What to Do If Your Furnace Is Leaking Water

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Indoor puddles are never a good sign — especially if they’re coming from your furnace.

A leaky furnace can put your entire house on hold until you deal with it. Which begs the question, how do you deal with it?

Living with a leaky furnace and aren’t sure what you should be doing? Don’t panic — we’ve got you covered.

Here’s everything you need to know about what to do about a furnace leaking water.

 

Step One: Stem the Flow

First, you need to stop the water from spreading.

Remove any furniture, rugs, or other loose objects from around the furnace to give you room to work and to prevent them from getting water damaged.

How you dry up the water that’s already hit the floor depends on what kind of flooring you have and how big the puddle already is. For smaller spills, a large pile of towels will do. But large spills might require the assistance of a wet/dry vacuum or pump.

Once the area is dry, set up fans and dehumidifiers to keep the area dry until you fix the furnace.

 

Troubleshooting: Why Is Your Furnace Leaking Water?

Next, you need to try to figure out why your furnace might be leaking.

Furnaces are very complicated (and sometimes super temperamental) pieces of equipment.

Anything from where you keep your furnace to the time of year can affect it. That said, here are a few of the most common causes of a leak.

 

A Simple Clog

A clog is the most common reason you could wind up with a puddle around your furnace.

Your furnace generates a little run-off liquid naturally through condensation — which is why it hooks up to a drain.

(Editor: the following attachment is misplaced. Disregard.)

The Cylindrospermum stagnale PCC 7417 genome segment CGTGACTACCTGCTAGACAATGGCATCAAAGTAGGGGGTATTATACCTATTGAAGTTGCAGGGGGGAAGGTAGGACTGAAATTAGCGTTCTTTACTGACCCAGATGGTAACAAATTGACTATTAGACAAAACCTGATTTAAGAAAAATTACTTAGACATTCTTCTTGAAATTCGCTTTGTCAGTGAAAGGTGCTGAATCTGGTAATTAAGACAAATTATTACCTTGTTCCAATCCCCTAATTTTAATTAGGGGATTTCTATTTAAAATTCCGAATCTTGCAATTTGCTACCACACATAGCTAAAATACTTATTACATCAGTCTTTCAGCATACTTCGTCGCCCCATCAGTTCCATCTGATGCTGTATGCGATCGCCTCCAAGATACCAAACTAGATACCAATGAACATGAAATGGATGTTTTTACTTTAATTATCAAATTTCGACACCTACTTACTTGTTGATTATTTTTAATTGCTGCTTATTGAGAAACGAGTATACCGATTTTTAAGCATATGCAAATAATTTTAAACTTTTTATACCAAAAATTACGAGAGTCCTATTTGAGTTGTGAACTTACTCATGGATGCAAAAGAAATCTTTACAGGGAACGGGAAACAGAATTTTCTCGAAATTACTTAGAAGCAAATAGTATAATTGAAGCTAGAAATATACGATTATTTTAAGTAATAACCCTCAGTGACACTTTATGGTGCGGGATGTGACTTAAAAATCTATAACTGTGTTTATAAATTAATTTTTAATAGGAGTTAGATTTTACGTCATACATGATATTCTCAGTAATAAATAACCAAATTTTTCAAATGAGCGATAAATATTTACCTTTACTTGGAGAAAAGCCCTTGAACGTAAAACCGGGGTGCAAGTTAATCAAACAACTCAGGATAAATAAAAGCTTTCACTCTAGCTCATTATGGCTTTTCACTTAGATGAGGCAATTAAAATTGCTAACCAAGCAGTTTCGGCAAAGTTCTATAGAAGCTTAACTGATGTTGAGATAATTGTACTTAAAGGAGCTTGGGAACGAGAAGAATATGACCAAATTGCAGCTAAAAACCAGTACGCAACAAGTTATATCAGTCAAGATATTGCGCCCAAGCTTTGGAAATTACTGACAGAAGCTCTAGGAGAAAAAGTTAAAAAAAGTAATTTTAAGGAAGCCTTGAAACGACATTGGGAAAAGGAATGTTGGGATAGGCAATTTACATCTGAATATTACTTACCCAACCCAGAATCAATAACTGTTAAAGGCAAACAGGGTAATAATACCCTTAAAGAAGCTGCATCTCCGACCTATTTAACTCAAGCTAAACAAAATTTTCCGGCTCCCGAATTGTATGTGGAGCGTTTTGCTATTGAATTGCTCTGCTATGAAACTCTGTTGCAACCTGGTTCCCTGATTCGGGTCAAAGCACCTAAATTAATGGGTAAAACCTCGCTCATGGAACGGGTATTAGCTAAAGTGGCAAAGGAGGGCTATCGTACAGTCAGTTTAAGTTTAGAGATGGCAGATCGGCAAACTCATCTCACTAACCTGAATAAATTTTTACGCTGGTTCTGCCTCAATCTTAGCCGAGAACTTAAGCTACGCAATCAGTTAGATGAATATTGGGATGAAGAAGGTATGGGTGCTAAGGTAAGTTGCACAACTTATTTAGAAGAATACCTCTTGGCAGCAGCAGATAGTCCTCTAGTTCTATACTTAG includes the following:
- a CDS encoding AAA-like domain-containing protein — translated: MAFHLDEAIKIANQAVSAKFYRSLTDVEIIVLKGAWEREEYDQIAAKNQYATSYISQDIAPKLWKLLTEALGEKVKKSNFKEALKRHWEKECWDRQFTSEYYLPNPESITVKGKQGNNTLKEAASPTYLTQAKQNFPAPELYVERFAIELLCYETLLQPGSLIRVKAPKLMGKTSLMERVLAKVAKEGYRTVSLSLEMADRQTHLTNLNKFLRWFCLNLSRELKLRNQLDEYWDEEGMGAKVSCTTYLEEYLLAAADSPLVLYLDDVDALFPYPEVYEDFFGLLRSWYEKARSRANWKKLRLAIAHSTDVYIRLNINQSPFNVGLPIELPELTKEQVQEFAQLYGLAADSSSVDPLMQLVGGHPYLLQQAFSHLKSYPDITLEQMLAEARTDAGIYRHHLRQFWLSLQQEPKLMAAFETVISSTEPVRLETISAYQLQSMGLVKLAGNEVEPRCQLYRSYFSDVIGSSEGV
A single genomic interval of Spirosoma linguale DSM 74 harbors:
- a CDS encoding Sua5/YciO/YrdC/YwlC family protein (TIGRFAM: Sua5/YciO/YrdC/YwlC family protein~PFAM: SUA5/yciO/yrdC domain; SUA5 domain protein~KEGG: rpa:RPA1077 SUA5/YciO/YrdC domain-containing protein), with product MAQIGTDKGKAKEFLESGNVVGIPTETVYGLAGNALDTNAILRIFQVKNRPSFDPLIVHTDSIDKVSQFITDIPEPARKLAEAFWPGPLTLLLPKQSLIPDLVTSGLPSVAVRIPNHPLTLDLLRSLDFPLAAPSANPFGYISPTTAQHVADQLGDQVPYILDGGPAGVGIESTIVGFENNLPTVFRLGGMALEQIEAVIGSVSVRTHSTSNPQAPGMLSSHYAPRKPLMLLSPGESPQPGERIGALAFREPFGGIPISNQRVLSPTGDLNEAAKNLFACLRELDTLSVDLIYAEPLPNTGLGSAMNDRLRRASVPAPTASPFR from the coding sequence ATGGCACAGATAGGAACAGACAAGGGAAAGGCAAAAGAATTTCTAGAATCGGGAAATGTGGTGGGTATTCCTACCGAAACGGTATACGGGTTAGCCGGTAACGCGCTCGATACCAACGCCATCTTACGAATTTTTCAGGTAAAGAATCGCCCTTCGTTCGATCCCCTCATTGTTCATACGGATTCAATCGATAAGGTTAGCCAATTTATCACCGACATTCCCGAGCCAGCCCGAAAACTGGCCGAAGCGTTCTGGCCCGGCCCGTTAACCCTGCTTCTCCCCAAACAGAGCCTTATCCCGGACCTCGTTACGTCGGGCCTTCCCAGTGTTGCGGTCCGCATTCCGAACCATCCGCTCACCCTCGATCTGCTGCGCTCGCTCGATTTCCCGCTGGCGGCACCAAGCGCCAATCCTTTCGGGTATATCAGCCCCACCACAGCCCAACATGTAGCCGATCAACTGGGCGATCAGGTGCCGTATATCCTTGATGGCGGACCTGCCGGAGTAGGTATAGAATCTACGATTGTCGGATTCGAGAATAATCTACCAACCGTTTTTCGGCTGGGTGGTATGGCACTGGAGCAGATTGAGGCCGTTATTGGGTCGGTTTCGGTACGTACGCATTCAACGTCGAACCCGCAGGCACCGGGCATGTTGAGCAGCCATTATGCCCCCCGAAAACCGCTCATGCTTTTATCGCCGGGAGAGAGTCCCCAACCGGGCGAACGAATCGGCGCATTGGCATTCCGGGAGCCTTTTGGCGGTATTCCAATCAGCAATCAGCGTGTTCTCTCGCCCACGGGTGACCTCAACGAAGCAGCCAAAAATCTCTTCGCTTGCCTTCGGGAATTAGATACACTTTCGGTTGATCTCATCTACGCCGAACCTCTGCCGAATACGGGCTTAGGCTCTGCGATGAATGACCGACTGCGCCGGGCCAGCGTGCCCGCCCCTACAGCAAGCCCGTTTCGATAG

That said, drains are not infallible.

After a while, dust, dirt, and other random debris can build up in the drain, causing a clog. And, when the water that runs off your furnace can’t go down, it’s going to wind up coming back up.

 

Broken Drain Pan

The evaporator coil in your furnace generates a lot of condensation, which is why it comes with a drain pan to collect any excess moisture.

But, after a while, water can work its way through just about anything.

If you have an older furnace, there’s a good chance that the condensation the drain pan catches has caused it to rust through.

Alternatively, the drain pan can stop draining correctly, and overflow.

 

Dirty Filter

If air cannot pass through your furnace smoothly, you could wind up with a severe ice issue.

When you have a dirty filter, ice can build up on your furnaces evaporator coils. And, after a while, that ice will start to melt — causing a mini flood around your unit.

Handyman replaces a furnace filter with a clean one

 

Plumbing Issues

Finally, you may also be able to attribute your leaky furnace to old fashioned plumbing malfunctions.

All it takes is one burst or corroded pipe, and you could be looking at some pretty pressing water damage. That is, if you don’t act fast!

 

Call in the Professionals

Now that you know why your furnace is leaking, it’s time to decide what you’re going to do about it.

A furnace leaking water is no easy afternoon DIY fix. No matter what is causing the leak, fixing a furnace can be difficult, time-consuming, and, not to mention, potentially dangerous.

If you’ve got a leaky furnace, your best bet is to call in a professional to help you out.

Have a leaky furnace that needs fixing? We’ve got you covered!

Contact us for more information about our services or to schedule a repair today.

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